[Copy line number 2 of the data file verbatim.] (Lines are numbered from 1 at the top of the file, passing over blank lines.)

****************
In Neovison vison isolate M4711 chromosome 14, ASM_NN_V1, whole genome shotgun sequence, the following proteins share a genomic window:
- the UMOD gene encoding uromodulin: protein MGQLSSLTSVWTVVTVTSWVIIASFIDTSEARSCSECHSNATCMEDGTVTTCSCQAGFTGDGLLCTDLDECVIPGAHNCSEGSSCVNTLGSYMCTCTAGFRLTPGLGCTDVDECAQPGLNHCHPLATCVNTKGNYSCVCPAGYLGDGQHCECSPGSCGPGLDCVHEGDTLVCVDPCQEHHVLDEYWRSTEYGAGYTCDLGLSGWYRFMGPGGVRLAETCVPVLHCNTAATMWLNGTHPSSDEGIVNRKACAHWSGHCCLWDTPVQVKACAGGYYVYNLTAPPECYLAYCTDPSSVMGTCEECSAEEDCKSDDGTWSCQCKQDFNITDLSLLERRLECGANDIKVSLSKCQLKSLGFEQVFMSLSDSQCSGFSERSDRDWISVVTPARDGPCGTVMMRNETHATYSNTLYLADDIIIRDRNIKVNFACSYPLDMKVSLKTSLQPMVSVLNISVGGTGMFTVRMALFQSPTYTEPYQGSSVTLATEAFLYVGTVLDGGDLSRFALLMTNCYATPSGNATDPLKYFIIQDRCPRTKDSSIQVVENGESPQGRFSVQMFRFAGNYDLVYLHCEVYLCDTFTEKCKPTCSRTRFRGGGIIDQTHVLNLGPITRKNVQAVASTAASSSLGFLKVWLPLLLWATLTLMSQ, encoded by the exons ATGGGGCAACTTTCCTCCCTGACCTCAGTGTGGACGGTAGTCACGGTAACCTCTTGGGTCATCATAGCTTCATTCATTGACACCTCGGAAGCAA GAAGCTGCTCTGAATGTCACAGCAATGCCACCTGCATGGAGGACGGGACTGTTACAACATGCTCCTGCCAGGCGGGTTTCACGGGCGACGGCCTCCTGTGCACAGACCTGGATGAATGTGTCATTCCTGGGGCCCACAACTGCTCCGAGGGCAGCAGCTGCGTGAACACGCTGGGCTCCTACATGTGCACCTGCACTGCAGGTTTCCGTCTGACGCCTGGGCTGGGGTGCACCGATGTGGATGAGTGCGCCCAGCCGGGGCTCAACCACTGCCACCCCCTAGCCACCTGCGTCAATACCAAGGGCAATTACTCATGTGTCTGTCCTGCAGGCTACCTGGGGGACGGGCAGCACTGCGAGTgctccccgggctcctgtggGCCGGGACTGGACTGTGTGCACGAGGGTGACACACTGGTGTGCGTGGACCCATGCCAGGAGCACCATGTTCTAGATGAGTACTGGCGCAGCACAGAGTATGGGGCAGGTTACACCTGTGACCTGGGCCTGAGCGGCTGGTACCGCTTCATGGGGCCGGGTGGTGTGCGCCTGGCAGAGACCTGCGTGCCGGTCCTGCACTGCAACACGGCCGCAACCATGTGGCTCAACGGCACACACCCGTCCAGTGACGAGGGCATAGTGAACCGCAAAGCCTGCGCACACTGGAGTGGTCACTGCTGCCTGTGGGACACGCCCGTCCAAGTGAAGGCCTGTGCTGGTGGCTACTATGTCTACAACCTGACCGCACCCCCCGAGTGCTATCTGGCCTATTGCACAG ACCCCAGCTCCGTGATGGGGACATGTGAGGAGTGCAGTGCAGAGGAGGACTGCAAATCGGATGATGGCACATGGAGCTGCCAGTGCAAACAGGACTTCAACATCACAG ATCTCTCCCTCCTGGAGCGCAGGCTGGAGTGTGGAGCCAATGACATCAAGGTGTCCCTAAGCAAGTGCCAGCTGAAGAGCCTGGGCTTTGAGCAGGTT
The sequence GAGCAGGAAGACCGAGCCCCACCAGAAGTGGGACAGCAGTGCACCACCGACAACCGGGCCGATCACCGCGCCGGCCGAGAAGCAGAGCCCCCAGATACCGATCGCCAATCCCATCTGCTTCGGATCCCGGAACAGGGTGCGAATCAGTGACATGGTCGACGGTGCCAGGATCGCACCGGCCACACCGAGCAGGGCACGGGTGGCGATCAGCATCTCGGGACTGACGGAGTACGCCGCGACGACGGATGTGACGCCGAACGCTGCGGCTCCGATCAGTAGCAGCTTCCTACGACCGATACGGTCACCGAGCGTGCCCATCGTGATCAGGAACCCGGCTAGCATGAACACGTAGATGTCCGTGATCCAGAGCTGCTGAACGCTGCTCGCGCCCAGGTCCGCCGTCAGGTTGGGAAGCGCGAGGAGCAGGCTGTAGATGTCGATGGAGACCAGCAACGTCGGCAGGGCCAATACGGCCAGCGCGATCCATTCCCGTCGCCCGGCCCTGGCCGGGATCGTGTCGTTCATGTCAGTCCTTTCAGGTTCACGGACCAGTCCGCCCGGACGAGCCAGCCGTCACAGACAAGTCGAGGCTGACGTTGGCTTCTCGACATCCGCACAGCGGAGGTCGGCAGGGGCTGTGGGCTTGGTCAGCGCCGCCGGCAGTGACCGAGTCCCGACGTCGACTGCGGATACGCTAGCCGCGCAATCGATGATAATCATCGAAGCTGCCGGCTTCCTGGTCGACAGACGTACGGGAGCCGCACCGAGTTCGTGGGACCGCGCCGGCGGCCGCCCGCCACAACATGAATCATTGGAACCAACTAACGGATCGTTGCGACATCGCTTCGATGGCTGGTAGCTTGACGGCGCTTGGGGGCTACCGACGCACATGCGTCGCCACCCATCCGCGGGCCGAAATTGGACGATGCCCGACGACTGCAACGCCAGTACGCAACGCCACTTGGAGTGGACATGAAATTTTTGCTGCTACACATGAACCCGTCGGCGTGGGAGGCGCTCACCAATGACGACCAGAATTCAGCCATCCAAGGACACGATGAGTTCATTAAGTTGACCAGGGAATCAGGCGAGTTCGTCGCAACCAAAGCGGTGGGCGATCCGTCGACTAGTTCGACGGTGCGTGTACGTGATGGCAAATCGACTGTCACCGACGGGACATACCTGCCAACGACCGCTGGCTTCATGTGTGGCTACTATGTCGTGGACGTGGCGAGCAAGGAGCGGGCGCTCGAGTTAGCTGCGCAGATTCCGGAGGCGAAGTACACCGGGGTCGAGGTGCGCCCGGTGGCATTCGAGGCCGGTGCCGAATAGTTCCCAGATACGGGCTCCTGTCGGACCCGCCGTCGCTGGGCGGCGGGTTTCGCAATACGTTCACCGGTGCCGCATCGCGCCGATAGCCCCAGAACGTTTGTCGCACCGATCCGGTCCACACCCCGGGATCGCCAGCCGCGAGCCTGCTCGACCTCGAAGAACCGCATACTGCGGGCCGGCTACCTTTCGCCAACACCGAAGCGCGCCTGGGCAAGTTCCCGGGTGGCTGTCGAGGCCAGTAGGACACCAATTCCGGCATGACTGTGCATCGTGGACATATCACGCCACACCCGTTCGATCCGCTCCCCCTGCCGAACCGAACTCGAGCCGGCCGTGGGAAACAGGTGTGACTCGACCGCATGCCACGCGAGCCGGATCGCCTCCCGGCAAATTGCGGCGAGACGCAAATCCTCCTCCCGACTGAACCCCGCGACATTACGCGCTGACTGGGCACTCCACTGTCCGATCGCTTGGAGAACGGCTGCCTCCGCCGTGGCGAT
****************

- the UMOD gene encoding uromodulin: protein MGQLSSLTSVWTVVTVTSWVIIASFIDTSEARSCSECHSNATCMEDGTVTTCSCQAGFTGDGLLCTDLDECVIPGAHNCSEGSSCVNTLGSYMCTCTAGFRLTPGLGCTDVDECAQPGLNHCHPLATCVNTKGNYSCVCPAGYLGDGQHCECSPGSCGPGLDCVHEGDTLVCVDPCQEHHVLDEYWRSTEYGAGYTCDLGLSGWYRFMGPGGVRLAETCVPVLHCNTAATMWLNGTHPSSDEGIVNRKACAHWSGHCCLWDTPVQVKACAGGYYVYNLTAPPECYLAYCTDPSSVMGTCEECSAEEDCKSDDGTWSCQCKQDFNITDLSLLERRLECGANDIKVSLSKCQLKSLGFEQVFMSLSDSQCSGFSERSDRDWISVVTPARDGPCGTVMMRNETHATYSNTLYLADDIIIRDRNIKVNFACSYPLDMKVSLKTSLQPMVSVLNISVGGTGMFTVRMALFQSPTYTEPYQGSSVTLATEAFLYVGTVLDGGDLSRFALLMTNCYATPSGNATDPLKYFIIQDRCPRTKDSSIQVVENGESPQGRFSVQMFRFAGNYDLVYLHCEVYLCDTFTEKCKPTCSRTRFRGGGIIDQTHVLNLGPITRKNVQAVASTAASSSLGFLKVWLPLLLWATLTLMSQ, encoded by the exons ATGGGGCAACTTTCCTCCCTGACCTCAGTGTGGACGGTAGTCACGGTAACCTCTTGGGTCATCATAGCTTCATTCATTGACACCTCGGAAGCAA GAAGCTGCTCTGAATGTCACAGCAATGCCACCTGCATGGAGGACGGGACTGTTACAACATGCTCCTGCCAGGCGGGTTTCACGGGCGACGGCCTCCTGTGCACAGACCTGGATGAATGTGTCATTCCTGGGGCCCACAACTGCTCCGAGGGCAGCAGCTGCGTGAACACGCTGGGCTCCTACATGTGCACCTGCACTGCAGGTTTCCGTCTGACGCCTGGGCTGGGGTGCACCGATGTGGATGAGTGCGCCCAGCCGGGGCTCAACCACTGCCACCCCCTAGCCACCTGCGTCAATACCAAGGGCAATTACTCATGTGTCTGTCCTGCAGGCTACCTGGGGGACGGGCAGCACTGCGAGTgctccccgggctcctgtggGCCGGGACTGGACTGTGTGCACGAGGGTGACACACTGGTGTGCGTGGACCCATGCCAGGAGCACCATGTTCTAGATGAGTACTGGCGCAGCACAGAGTATGGGGCAGGTTACACCTGTGACCTGGGCCTGAGCGGCTGGTACCGCTTCATGGGGCCGGGTGGTGTGCGCCTGGCAGAGACCTGCGTGCCGGTCCTGCACTGCAACACGGCCGCAACCATGTGGCTCAACGGCACACACCCGTCCAGTGACGAGGGCATAGTGAACCGCAAAGCCTGCGCACACTGGAGTGGTCACTGCTGCCTGTGGGACACGCCCGTCCAAGTGAAGGCCTGTGCTGGTGGCTACTATGTCTACAACCTGACCGCACCCCCCGAGTGCTATCTGGCCTATTGCACAG ACCCCAGCTCCGTGATGGGGACATGTGAGGAGTGCAGTGCAGAGGAGGACTGCAAATCGGATGATGGCACATGGAGCTGCCAGTGCAAACAGGACTTCAACATCACAG ATCTCTCCCTCCTGGAGCGCAGGCTGGAGTGTGGAGCCAATGACATCAAGGTGTCCCTAAGCAAGTGCCAGCTGAAGAGCCTGGGCTTTGAGCAGGTT